“My work as a Folklife curator and cultural heritage specialist is a source of constant inspiration and opportunities for learning as an artist. During more than two decades working on the Folklife Festival and with my colleagues at several other Smithsonian units and museums, I’ve had the privilege of engaging with master artists and thinkers whose work and whose expressive traditions I’ve admired and studied. “
(Photo by Michael Barnes)


photos of animals and shells

Animal Composite with Shells. Marcia Bakry, Scientific Illustrator, National Museum of Natural History

Artists stands next to her work in exhibition gallery

Marcia Bakry with “Animal Composite with Shells.”
(Photo by Michael Barnes)


Acrylic on canvas board

“Beaker’s Tribute to Prince,” 2016. Jennifer Block, Direct Marketing and Circulation Manager, Smithsonian Enterprises.
“What could be better than working for an Institution that houses many of Jim Henson’s beloved Muppets? Jennifer, a painter for 7 years, draws inspiration from pop culture, traveling and her experiences living in Washington DC.”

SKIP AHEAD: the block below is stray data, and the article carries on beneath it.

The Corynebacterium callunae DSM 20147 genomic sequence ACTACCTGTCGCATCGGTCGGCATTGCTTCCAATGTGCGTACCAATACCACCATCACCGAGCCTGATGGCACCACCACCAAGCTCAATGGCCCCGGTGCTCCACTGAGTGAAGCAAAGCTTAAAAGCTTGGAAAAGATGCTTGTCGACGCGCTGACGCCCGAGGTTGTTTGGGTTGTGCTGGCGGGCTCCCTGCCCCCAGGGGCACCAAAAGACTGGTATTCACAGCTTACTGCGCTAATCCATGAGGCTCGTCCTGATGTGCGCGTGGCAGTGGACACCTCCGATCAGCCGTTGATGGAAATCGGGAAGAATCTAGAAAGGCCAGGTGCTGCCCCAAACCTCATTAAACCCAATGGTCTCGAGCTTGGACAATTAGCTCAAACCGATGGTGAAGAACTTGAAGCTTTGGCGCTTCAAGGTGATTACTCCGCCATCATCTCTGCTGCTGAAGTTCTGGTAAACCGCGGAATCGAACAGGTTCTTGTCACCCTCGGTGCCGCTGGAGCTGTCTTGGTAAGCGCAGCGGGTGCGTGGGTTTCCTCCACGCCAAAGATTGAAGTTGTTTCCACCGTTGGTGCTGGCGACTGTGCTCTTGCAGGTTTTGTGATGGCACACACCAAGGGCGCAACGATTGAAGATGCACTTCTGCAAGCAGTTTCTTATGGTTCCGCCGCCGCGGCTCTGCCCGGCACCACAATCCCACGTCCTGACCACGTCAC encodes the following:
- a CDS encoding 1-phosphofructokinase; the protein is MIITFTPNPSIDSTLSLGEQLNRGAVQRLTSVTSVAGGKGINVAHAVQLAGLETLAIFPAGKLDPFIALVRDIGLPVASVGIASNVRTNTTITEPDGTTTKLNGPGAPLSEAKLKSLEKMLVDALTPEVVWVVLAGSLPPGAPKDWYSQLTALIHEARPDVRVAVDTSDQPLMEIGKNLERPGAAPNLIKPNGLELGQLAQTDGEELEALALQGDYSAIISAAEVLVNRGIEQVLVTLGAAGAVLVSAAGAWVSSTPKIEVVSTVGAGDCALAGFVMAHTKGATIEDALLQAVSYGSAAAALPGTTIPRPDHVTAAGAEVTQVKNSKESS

drawing

“Roman Aqueduct Provence, France,” 2014. Salvatore Bosco, volunteer, National Museum of Natural History.
“This is a pen and ink rendering in stipple of a Roman Aqueduct at Pont Du Gard, France. The drawing was based on a photo taken by the artist, Sal Bosco, who is currently a behind the scenes volunteer in paleobotany at NMNH.”

Artists standing with his work in exhibition gallery

Salvatore Bosco with “Roman Aqueduct Provence, France.”
“This is a pen and ink rendering in stipple of a Roman Aqueduct at Pont Du Gard, France. The drawing was based on a photo taken by the artist, Sal Bosco, who is currently a behind the scenes volunteer in paleobotany at NMNH.”
(Photo by Michael Barnes)


Quilt

Totally Scraps, 2015. Leslie P. Boss, volunteer, Smithsonian Associates


Triptych - Hanging Sculpture/ Mixed Media

“Liberty in Three Phases,” 2016. Steven Buccellato, Office of Protection Services, NMAI-NY.